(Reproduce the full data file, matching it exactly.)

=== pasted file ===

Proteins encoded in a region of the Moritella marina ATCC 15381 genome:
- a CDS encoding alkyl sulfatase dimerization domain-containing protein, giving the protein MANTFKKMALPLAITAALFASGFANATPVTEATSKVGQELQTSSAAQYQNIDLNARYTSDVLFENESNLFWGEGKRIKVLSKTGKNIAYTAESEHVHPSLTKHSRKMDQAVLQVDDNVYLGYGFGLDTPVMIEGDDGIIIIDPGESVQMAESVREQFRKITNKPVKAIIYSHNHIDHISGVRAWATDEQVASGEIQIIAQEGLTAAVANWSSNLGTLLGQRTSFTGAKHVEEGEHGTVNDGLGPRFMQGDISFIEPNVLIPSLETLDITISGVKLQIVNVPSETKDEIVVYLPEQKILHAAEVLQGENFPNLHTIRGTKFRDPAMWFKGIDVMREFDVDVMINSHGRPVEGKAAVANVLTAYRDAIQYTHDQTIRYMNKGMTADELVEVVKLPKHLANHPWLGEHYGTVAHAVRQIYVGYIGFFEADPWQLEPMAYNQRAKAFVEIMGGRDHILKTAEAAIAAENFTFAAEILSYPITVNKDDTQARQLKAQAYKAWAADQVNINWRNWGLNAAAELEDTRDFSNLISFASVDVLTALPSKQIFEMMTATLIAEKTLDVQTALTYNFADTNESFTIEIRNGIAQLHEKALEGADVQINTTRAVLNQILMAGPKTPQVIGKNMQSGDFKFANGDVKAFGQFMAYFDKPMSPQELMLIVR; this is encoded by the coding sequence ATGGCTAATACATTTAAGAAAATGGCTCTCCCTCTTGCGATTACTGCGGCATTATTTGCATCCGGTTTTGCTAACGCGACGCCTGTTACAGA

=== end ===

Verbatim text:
Proteins encoded in a region of the Moritella marina ATCC 15381 genome:
- a CDS encoding alkyl sulfatase dimerization domain-containing protein, giving the protein MANTFKKMALPLAITAALFASGFANATPVTEATSKVGQELQTSSAAQYQNIDLNARYTSDVLFENESNLFWGEGKRIKVLSKTGKNIAYTAESEHVHPSLTKHSRKMDQAVLQVDDNVYLGYGFGLDTPVMIEGDDGIIIIDPGESVQMAESVREQFRKITNKPVKAIIYSHNHIDHISGVRAWATDEQVASGEIQIIAQEGLTAAVANWSSNLGTLLGQRTSFTGAKHVEEGEHGTVNDGLGPRFMQGDISFIEPNVLIPSLETLDITISGVKLQIVNVPSETKDEIVVYLPEQKILHAAEVLQGENFPNLHTIRGTKFRDPAMWFKGIDVMREFDVDVMINSHGRPVEGKAAVANVLTAYRDAIQYTHDQTIRYMNKGMTADELVEVVKLPKHLANHPWLGEHYGTVAHAVRQIYVGYIGFFEADPWQLEPMAYNQRAKAFVEIMGGRDHILKTAEAAIAAENFTFAAEILSYPITVNKDDTQARQLKAQAYKAWAADQVNINWRNWGLNAAAELEDTRDFSNLISFASVDVLTALPSKQIFEMMTATLIAEKTLDVQTALTYNFADTNESFTIEIRNGIAQLHEKALEGADVQINTTRAVLNQILMAGPKTPQVIGKNMQSGDFKFANGDVKAFGQFMAYFDKPMSPQELMLIVR; this is encoded by the coding sequence ATGGCTAATACATTTAAGAAAATGGCTCTCCCTCTTGCGATTACTGCGGCATTATTTGCATCCGGTTTTGCTAACGCGACGCCTGTTACAGA